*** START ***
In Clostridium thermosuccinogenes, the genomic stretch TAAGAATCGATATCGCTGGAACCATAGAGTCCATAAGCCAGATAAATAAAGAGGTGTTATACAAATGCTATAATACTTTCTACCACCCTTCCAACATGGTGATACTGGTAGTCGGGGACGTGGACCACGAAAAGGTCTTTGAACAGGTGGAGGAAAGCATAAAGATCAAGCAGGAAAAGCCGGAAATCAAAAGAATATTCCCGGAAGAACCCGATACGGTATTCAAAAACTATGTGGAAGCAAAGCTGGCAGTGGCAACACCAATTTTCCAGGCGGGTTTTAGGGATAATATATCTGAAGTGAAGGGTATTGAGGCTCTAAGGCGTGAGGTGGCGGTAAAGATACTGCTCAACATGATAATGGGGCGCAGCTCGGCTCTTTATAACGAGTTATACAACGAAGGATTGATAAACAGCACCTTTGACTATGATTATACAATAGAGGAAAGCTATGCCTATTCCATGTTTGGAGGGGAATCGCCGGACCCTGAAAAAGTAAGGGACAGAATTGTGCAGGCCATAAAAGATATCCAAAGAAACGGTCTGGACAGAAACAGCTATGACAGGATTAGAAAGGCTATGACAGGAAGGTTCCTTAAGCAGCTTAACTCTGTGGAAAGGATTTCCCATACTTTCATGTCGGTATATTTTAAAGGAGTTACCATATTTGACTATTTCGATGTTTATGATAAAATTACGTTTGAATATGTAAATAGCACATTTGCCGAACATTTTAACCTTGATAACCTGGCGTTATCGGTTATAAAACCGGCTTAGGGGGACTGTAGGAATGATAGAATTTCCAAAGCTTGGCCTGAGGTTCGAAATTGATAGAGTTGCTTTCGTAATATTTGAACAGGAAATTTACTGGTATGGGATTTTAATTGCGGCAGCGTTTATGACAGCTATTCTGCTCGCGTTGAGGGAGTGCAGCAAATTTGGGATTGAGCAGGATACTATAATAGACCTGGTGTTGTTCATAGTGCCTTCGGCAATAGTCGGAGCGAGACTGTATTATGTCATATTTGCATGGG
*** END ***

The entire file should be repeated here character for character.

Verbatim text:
In Clostridium thermosuccinogenes, the genomic stretch TAAGAATCGATATCGCTGGAACCATAGAGTCCATAAGCCAGATAAATAAAGAGGTGTTATACAAATGCTATAATACTTTCTACCACCCTTCCAACATGGTGATACTGGTAGTCGGGGACGTGGACCACGAAAAGGTCTTTGAACAGGTGGAGGAAAGCATAAAGATCAAGCAGGAAAAGCCGGAAATCAAAAGAATATTCCCGGAAGAACCCGATACGGTATTCAAAAACTATGTGGAAGCAAAGCTGGCAGTGGCAACACCAATTTTCCAGGCGGGTTTTAGGGATAATATATCTGAAGTGAAGGGTATTGAGGCTCTAAGGCGTGAGGTGGCGGTAAAGATACTGCTCAACATGATAATGGGGCGCAGCTCGGCTCTTTATAACGAGTTATACAACGAAGGATTGATAAACAGCACCTTTGACTATGATTATACAATAGAGGAAAGCTATGCCTATTCCATGTTTGGAGGGGAATCGCCGGACCCTGAAAAAGTAAGGGACAGAATTGTGCAGGCCATAAAAGATATCCAAAGAAACGGTCTGGACAGAAACAGCTATGACAGGATTAGAAAGGCTATGACAGGAAGGTTCCTTAAGCAGCTTAACTCTGTGGAAAGGATTTCCCATACTTTCATGTCGGTATATTTTAAAGGAGTTACCATATTTGACTATTTCGATGTTTATGATAAAATTACGTTTGAATATGTAAATAGCACATTTGCCGAACATTTTAACCTTGATAACCTGGCGTTATCGGTTATAAAACCGGCTTAGGGGGACTGTAGGAATGATAGAATTTCCAAAGCTTGGCCTGAGGTTCGAAATTGATAGAGTTGCTTTCGTAATATTTGAACAGGAAATTTACTGGTATGGGATTTTAATTGCGGCAGCGTTTATGACAGCTATTCTGCTCGCGTTGAGGGAGTGCAGCAAATTTGGGATTGAGCAGGATACTATAATAGACCTGGTGTTGTTCATAGTGCCTTCGGCAATAGTCGGAGCGAGACTGTATTATGTCATATTTGCATGGG